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The Avenue in Hampden overrun by 'elves'

The holidays are a time when people believe in Santa, his reindeer, and, of course, his little helpers, elves dressed in green and red.

"It's a time when people are willing to suspend disbelief," observed Rebecca Meszler, 25, of Charles Village, a children's book illustrator.

Meszler was one of at least seven women who strolled West 36th Street (The Avenue) and Chestnut Avenue dressed as elves last weekend to greet holiday shoppers — and will be back at it this weekend, the final one before Christmas.

"Isn't this wonderful?" said their organizer and leader, Laura "Mama Elf" Myers, a longtime waitress at the Hampden restaurant Rocket to Venus. "It's so old school."

The elves were hired by the Hampden Village Merchants Association in September to replace Santa Claus as promotional ambassadors for the business community. They will share a collective fee of $1,700, the same amount of money that former Santa Geoffrey Harris, of Remington, made last year.

"We're just hiring a squad of elves to run around the neighborhood instead of Santa," merchants' association president Benn Ray said at the time.

Myers, 43, of the Belair-Edison area, felt sorry for Santa, but said at the time, "We had to branch off and rebel."

Now, the so-called elf squad, working in teams of two when possible, are greeting shoppers, painting children's faces and posing for photos with families. They are also taking their own photos at each store they step into, and posting the photos on a Facebook page they set up.

Their first foray was on Friday evening, when four of them gathered at Rocket to Venus — where some used to waitress — for a quick meal of mini-hamburgers and french fries. Joining Myers and Meszler were graphic designer Lindsay Petrick, 28, of Hampden, and Amy Beth "AB" Leasure, 39, of Fells Point, a lawyer for the Baltimore City solicitor's office. Petrick first met Myers at a Halloween party, where they were dressed as Girl Scouts. Leasure was dating a co-owner of Rocket to Venus when she first met Myers.

"It's exciting," Petrick said. "I love dressing up."

"I don't think any of us are doing it for the money," Leasure said.

"It's like being in a play — and meanwhile giving something back to the community," said Meszler, who ran home after work to dress and get to the restaurant.

"It's an honor," said Myers, who last played an elf in 2011 in Hampden, Mount Washington Village and Harbor East, on behalf of the website, which promotes Baltimore.

Unable to join them was Katrina Ford, 40, of Remington, who was bar tending at Rocket to Venus.

"I'm kind of like the extra elf," said Ford, who is also a singer and musician. "I love Laura Myers. She's very persuasive."

As they were leaving after dinner, dressed in various combinations of green and red stockings, dresses, elfish caps and pom-poms on their feet, they encountered restaurant goer Kim Lane-Ryer, who told them, "You guys look so cute," and noted that they were role models for her 9-year-old daughters, who wanted to dress up like them.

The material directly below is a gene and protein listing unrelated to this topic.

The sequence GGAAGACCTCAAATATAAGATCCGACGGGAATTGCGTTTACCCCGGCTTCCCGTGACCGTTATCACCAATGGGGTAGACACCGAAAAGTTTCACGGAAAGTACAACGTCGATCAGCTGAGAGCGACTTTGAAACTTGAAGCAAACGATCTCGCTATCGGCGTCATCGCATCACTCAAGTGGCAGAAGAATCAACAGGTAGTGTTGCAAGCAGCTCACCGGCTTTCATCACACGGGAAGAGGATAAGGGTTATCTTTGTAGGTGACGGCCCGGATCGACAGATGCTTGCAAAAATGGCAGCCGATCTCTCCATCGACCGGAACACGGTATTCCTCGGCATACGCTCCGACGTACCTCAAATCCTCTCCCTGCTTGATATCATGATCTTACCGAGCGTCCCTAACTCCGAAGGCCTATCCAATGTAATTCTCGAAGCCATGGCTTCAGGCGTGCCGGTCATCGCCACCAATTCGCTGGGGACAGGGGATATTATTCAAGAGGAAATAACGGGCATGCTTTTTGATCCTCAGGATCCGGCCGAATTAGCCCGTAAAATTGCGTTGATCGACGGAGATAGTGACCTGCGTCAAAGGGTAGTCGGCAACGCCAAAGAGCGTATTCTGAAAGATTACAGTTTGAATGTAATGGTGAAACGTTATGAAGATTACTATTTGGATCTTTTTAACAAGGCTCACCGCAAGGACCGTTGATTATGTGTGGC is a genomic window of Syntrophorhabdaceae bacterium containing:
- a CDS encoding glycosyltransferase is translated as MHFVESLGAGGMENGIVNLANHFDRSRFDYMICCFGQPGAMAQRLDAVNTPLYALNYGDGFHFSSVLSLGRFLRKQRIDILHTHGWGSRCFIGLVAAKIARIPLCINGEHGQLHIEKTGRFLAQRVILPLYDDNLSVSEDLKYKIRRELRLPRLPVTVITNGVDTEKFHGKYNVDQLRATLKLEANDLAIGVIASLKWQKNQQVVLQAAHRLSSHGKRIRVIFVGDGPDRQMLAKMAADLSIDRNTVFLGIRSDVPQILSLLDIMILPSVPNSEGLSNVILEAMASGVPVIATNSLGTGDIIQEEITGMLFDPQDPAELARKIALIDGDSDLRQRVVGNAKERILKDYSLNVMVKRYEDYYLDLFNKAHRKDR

Then, the elves crossed the street to the 700 block of West 34th Street, where hundreds of people were admiring the annual light display known worldwide as The Miracle on 34th Street. There, they posed for a group photo under a "Merry Christmas" sign and greeted people like Kim Lane-Ryer, of Lauraville, who told them, "You guys look so cute."

"I think they're adorable," said Sarah Tanguay, of Perry Hall. "They brighten the view — even with the lights already there."

"They're adorable," echoed Karen Connor, of Parkville, but she confessed, "We're not sure why they're here."

When told the elves were there to greet shopper and promote Hampden business, Connor said, "Well, that's a good idea."

Joining the elves late was Baltimore County Public Schools teacher and former Rocket to Venus employee Kristin Tornabene, 33, of Parkville.

"What better way to get involved and do something for the community — and act kind of goofy? It's perfect," Tornabene said.

On Chestnut at West 36th, they popped into several stores briefly, including the children's boutique Mono Azul, where Jeanne Dibattista told them, "I just worry about you because you don't have any warm clothes on."

They also stopped into the oddities and curiosities store Bazaar to meet a man dressed as Krampus, the mythological creature who punishes naught children at Christmastime. Then they headed onto The Avenue, where the stopped into more stores and the restaurant Alchemy, where they serenaded diners with a hearty, "We wish you a Merry Christmas ... and a happy new year."

Alchemy co-owner and "chefette" Debi Bell-Matassa said she preferred the elves to Santa.

"We can place eight elves easier than one Santa," Bell-Matassa said. "They're sprightly. Elves are festive."

On Saturday, joined by several more elves, the squad regrouped at the coffee shop Common Ground at noon, then sauntered through the snow, and soldiered on when it turned to rain.

"That wasn't so much fun," Leasure said.

They were back again on Sunday, enjoying the sunshine as they stopped into more stores, including the ice cream parlor The Charmery, where they held an hour-long face-painting session for children.

"I love it," said former Hampden resident Chandler Morse, now of Cedarcroft, watching as his daughter, Talie, 5, got her face painted. "It's spreading the Christmas cheer."

Morse turned to his son, Parker, 7, and asked, "Do you think the elves came from Santa?"

"Definitely," Parker said.

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